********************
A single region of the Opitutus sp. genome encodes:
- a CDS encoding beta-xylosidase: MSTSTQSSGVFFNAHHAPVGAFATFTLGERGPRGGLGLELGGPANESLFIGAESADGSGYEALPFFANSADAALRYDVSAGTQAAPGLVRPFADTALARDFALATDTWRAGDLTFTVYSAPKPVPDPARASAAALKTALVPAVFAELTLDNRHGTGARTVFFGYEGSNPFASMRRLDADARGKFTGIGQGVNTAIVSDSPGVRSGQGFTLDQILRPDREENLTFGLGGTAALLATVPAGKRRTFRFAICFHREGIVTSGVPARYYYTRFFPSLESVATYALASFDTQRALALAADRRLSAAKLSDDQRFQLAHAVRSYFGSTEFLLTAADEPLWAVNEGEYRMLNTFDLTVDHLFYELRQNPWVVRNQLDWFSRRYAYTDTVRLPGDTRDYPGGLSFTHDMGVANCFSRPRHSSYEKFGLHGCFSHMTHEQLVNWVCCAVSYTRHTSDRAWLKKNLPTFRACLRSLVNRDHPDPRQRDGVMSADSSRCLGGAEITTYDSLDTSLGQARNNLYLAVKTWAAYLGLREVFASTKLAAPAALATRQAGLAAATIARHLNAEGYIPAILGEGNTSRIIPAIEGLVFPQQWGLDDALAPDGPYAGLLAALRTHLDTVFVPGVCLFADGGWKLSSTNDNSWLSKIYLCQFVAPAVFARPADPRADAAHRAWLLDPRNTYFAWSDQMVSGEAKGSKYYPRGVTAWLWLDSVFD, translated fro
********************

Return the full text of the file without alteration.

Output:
A single region of the Opitutus sp. genome encodes:
- a CDS encoding beta-xylosidase: MSTSTQSSGVFFNAHHAPVGAFATFTLGERGPRGGLGLELGGPANESLFIGAESADGSGYEALPFFANSADAALRYDVSAGTQAAPGLVRPFADTALARDFALATDTWRAGDLTFTVYSAPKPVPDPARASAAALKTALVPAVFAELTLDNRHGTGARTVFFGYEGSNPFASMRRLDADARGKFTGIGQGVNTAIVSDSPGVRSGQGFTLDQILRPDREENLTFGLGGTAALLATVPAGKRRTFRFAICFHREGIVTSGVPARYYYTRFFPSLESVATYALASFDTQRALALAADRRLSAAKLSDDQRFQLAHAVRSYFGSTEFLLTAADEPLWAVNEGEYRMLNTFDLTVDHLFYELRQNPWVVRNQLDWFSRRYAYTDTVRLPGDTRDYPGGLSFTHDMGVANCFSRPRHSSYEKFGLHGCFSHMTHEQLVNWVCCAVSYTRHTSDRAWLKKNLPTFRACLRSLVNRDHPDPRQRDGVMSADSSRCLGGAEITTYDSLDTSLGQARNNLYLAVKTWAAYLGLREVFASTKLAAPAALATRQAGLAAATIARHLNAEGYIPAILGEGNTSRIIPAIEGLVFPQQWGLDDALAPDGPYAGLLAALRTHLDTVFVPGVCLFADGGWKLSSTNDNSWLSKIYLCQFVAPAVFARPADPRADAAHRAWLLDPRNTYFAWSDQMVSGEAKGSKYYPRGVTAWLWLDSVFD, translated fro